Lawmakers and the Navy are bogged down in a fiery war of words over a top brass-approved reading list the GOP says is “anti-American.”
The battle is part of a broader campaign of sweeping changes by President Biden’s Pentagon to make the military “more inclusive” to minorities through symbolic changes like rainbow flags and maternity flight suits.
House Armed Services Committee members Doug Lamborn and Jim Banks raked Navy chief Mike Gilday over the coals at a budget hearing this week over the inclusion of a controversial book on racism in America in a recommended reading list for sailors.
“How does exposing our sailors to the idea that they are either oppressors or oppressed, and that we must actively discriminate in order to make up for past discrimination, improve our Navy’s readiness and lethality?” Lamborn asked at the Tuesday hearing, referring to the book – Dr. Ibram X. Kendi’s “How to Be an Antiracist.”
The 2019 study, which became a New York Times bestseller in the wake of last year’s George Floyd protests, and adopted by some US schools, suggests that being non-racist is not enough, and that Americans must positively demonstrate their antiracism for their country to get over its painful history of racial oppression.
Critics, however, have argued that the book proposes reverse discrimination and extreme political correctness, and claimed that Dr. Kendi considers America itself to be “racist to its core.”
At the hearing, Admiral Gilday dodged Lamborn’s questions, saying he was a commander, “not a theorist.”
“There is racism in the Navy just like there’s racism in our country, and the way we’re going to get after it is to be honest about it, not to sweep it under the rug, and talk about it,” the commanding officer said.
“It doesn’t mean I have any expectation that everybody believe, or support, everything that Mr. Kendi states in his book. I don’t support everything that Kendi says. The key thing is that sailors have to be able to think critically,” he added, saying “this is a bigger issue than Kendi’s book.”
Rep. Banks, another Republican, also attacked Gilday over the book, asking whether the admiral considered opposition to interracial adoption to be “an extremist belief,” in reference to a controversial tweet by Kendi accusing Supreme Court Justice Amy Coney Barrett of being a “white coloniser” over her adoption of two children from Haiti.
“Do you personally consider advocating for the destruction of American capitalism to be extremist?” Banks continued, referencing Kendi’s description of racism and capitalism being “conjoined twins.”
“I’m not forcing anybody to read the book, it’s on a recommended reading list,” Gilday shot back, going on to say that he wasn’t at the hearing to “sit here and defend cherry-picked quotes from somebody’s book.”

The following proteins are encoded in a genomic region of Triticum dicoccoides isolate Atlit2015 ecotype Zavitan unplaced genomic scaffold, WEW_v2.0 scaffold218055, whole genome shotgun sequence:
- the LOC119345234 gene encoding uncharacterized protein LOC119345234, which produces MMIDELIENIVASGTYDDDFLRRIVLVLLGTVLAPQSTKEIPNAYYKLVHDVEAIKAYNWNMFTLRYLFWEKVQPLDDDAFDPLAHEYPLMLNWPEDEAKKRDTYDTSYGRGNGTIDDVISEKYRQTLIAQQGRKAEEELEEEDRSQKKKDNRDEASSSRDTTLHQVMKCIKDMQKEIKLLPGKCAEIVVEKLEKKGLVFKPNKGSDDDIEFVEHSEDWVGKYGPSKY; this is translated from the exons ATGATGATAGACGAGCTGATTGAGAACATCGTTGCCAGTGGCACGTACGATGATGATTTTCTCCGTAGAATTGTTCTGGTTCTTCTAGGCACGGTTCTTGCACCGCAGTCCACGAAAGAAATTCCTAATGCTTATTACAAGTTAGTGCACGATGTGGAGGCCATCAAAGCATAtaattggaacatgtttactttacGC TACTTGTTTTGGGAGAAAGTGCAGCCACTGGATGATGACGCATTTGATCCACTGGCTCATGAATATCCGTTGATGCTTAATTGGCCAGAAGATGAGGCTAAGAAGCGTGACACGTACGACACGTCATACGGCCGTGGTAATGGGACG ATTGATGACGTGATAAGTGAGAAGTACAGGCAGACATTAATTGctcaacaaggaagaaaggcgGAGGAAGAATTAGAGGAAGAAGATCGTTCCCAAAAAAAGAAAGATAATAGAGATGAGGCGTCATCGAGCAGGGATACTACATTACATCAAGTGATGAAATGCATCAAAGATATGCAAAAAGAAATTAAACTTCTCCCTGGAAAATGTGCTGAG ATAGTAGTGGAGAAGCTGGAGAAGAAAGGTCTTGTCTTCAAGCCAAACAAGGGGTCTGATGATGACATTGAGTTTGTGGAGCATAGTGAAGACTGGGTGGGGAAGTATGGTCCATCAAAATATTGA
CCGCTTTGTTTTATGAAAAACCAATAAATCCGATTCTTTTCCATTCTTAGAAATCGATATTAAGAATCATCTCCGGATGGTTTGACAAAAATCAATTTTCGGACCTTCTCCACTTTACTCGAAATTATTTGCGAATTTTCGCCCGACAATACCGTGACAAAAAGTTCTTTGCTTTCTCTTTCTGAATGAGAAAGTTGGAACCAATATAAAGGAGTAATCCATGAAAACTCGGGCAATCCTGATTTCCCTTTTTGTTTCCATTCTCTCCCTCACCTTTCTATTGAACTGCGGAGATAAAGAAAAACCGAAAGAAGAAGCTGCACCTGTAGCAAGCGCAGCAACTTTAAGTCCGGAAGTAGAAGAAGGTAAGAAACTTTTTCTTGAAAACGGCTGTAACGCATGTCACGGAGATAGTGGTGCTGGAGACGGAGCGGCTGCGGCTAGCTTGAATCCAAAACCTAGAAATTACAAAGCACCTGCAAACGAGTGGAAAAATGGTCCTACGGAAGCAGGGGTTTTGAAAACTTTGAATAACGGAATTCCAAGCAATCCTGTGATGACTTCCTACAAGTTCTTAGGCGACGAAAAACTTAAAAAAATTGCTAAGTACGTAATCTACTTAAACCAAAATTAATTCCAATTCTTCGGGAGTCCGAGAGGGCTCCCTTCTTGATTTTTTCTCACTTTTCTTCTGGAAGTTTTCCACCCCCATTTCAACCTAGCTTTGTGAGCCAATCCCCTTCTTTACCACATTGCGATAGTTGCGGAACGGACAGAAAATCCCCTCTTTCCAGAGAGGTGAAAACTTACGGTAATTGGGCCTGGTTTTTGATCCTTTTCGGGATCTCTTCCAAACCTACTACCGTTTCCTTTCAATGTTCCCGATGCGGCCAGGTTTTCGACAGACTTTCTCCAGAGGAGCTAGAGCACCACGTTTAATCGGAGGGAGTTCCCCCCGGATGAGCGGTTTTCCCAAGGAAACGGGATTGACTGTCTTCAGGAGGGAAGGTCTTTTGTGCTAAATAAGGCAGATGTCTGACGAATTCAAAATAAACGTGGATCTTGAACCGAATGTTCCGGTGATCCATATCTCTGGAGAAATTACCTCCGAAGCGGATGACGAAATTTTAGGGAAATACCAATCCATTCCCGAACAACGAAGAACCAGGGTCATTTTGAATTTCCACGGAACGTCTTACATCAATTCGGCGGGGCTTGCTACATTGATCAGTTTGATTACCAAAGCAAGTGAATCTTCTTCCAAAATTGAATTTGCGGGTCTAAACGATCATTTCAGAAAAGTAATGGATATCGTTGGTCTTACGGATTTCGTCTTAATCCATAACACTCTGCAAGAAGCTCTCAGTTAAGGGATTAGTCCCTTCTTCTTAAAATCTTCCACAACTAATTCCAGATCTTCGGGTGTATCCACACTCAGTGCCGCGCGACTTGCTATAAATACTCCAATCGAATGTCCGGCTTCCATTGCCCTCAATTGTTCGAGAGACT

The admiral went on to dismiss the lawmakers’ suggestion that a woke navy was a weak navy. “We are not weak, we are strong,” he said, adding that the Navy’s strength lies in its “diversity,” and that seamen and women “understand that.”
“Racism in the United States is a very complex issue, what we benefit from is an open discussion about those issues,” he suggested.
Banks and other GOP lawmakers have spent months attacking the Navy over the inclusion of Kendi’s book in the recommended reading list, suggesting that the author’s ideas were “divisive,” would “undermine morale and weaken national security.” In March, the Navy dismissed calls to cull the book from the list. Some lawmakers have also called for Michelle Alexander’s “The New Jim Crow” and Jason Pierceson’s “Sexual Minorities and Politics” to be removed from the list.
Alexander’s book is dedicated to the US criminal justice system, comparing it to the Jim Crow laws that enforced segregation prior to the civil rights movement over its alleged disproportionate targeting of African Americans. Pierceson’s book, meanwhile, is a self-described “textbook to provide students with an up-to-date, thorough and comprehensive overview of the historical, political, and legal status of sexual and gender minorities.”
Rep Lamborn and his colleague Vicky Hartzler wrote a letter to Gilday this spring, suggesting that all three books on the list see America “as a confederation of identity categories of the oppressed and their oppressors rather than a common homeland of individual citizens who are united by common purposes and fidelity to the ideals of the Declaration of Independence and codified in the Constitution.”
The ideological battle for the soul of the US military has become a major issue in the culture wars between Republicans and Democrats. Conservatives have alleged that the changes in the military to make it more liberal, diverse, and tolerant are evidence of a liberal, far-left, or “Marxist” plot. Self-described American leftists, meanwhile, have suggested that the Pentagon and US military-industrial complex are cynically using issues like gay pride, minority, and women’s rights to “shield a rapacious oligarchy,” justify outsized defence budgets, and engage in military aggression abroad, and that the policies are not actually leftist.
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